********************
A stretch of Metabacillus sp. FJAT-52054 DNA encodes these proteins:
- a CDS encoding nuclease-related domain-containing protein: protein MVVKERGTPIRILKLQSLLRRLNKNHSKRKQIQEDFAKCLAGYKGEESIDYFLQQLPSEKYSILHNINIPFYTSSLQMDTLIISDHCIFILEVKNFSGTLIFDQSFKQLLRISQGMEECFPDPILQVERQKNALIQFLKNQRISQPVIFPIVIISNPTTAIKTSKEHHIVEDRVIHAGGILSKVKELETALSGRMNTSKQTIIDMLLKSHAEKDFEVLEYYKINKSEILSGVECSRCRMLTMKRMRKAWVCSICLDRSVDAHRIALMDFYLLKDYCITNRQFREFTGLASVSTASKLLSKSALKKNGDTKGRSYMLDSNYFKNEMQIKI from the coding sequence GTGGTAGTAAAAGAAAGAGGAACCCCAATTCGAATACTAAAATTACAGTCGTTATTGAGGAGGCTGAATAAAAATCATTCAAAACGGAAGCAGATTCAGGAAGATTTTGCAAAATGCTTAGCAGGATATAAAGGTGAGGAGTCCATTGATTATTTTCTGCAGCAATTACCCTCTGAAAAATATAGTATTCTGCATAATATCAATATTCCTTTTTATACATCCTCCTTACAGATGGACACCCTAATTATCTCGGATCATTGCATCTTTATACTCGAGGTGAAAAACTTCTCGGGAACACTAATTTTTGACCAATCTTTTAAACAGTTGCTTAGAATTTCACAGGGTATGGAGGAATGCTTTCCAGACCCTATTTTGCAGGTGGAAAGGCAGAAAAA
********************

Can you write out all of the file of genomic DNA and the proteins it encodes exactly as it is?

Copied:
A stretch of Metabacillus sp. FJAT-52054 DNA encodes these proteins:
- a CDS encoding nuclease-related domain-containing protein: protein MVVKERGTPIRILKLQSLLRRLNKNHSKRKQIQEDFAKCLAGYKGEESIDYFLQQLPSEKYSILHNINIPFYTSSLQMDTLIISDHCIFILEVKNFSGTLIFDQSFKQLLRISQGMEECFPDPILQVERQKNALIQFLKNQRISQPVIFPIVIISNPTTAIKTSKEHHIVEDRVIHAGGILSKVKELETALSGRMNTSKQTIIDMLLKSHAEKDFEVLEYYKINKSEILSGVECSRCRMLTMKRMRKAWVCSICLDRSVDAHRIALMDFYLLKDYCITNRQFREFTGLASVSTASKLLSKSALKKNGDTKGRSYMLDSNYFKNEMQIKI from the coding sequence GTGGTAGTAAAAGAAAGAGGAACCCCAATTCGAATACTAAAATTACAGTCGTTATTGAGGAGGCTGAATAAAAATCATTCAAAACGGAAGCAGATTCAGGAAGATTTTGCAAAATGCTTAGCAGGATATAAAGGTGAGGAGTCCATTGATTATTTTCTGCAGCAATTACCCTCTGAAAAATATAGTATTCTGCATAATATCAATATTCCTTTTTATACATCCTCCTTACAGATGGACACCCTAATTATCTCGGATCATTGCATCTTTATACTCGAGGTGAAAAACTTCTCGGGAACACTAATTTTTGACCAATCTTTTAAACAGTTGCTTAGAATTTCACAGGGTATGGAGGAATGCTTTCCAGACCCTATTTTGCAGGTGGAAAGGCAGAAAAA